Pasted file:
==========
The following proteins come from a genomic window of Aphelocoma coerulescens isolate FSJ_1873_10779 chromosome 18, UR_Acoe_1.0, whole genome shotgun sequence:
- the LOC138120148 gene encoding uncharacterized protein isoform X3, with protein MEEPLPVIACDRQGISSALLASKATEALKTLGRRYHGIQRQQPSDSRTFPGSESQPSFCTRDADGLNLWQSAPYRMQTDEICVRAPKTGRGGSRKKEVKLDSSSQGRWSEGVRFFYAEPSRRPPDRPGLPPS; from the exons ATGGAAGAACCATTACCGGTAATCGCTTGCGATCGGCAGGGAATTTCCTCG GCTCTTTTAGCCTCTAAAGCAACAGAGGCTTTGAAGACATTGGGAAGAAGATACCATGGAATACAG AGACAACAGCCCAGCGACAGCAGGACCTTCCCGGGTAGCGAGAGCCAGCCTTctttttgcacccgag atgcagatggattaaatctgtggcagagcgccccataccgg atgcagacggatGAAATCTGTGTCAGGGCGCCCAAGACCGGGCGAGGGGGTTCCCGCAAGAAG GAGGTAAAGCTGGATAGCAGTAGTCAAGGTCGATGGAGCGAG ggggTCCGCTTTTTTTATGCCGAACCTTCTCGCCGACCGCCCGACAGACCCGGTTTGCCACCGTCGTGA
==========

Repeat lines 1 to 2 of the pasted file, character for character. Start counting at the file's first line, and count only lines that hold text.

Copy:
The following proteins come from a genomic window of Aphelocoma coerulescens isolate FSJ_1873_10779 chromosome 18, UR_Acoe_1.0, whole genome shotgun sequence:
- the LOC138120148 gene encoding uncharacterized protein isoform X3, with protein MEEPLPVIACDRQGISSALLASKATEALKTLGRRYHGIQRQQPSDSRTFPGSESQPSFCTRDADGLNLWQSAPYRMQTDEICVRAPKTGRGGSRKKEVKLDSSSQGRWSEGVRFFYAEPSRRPPDRPGLPPS; from the exons ATGGAAGAACCATTACCGGTAATCGCTTGCGATCGGCAGGGAATTTCCTCG GCTCTTTTAGCCTCTAAAGCAACAGAGGCTTTGAAGACATTGGGAAGAAGATACCATGGAATACAG AGACAACAGCCCAGCGACAGCAGGACCTTCCCGGGTAGCGAGAGCCAGCCTTctttttgcacccgag atgcagatggattaaatctgtggcagagcgccccataccgg atgcagacggatGAAATCTGTGTCAGGGCGCCCAAGACCGGGCGAGGGGGTTCCCGCAAGAAG GAGGTAAAGCTGGATAGCAGTAGTCAAGGTCGATGGAGCGAG ggggTCCGCTTTTTTTATGCCGAACCTTCTCGCCGACCGCCCGACAGACCCGGTTTGCCACCGTCGTGA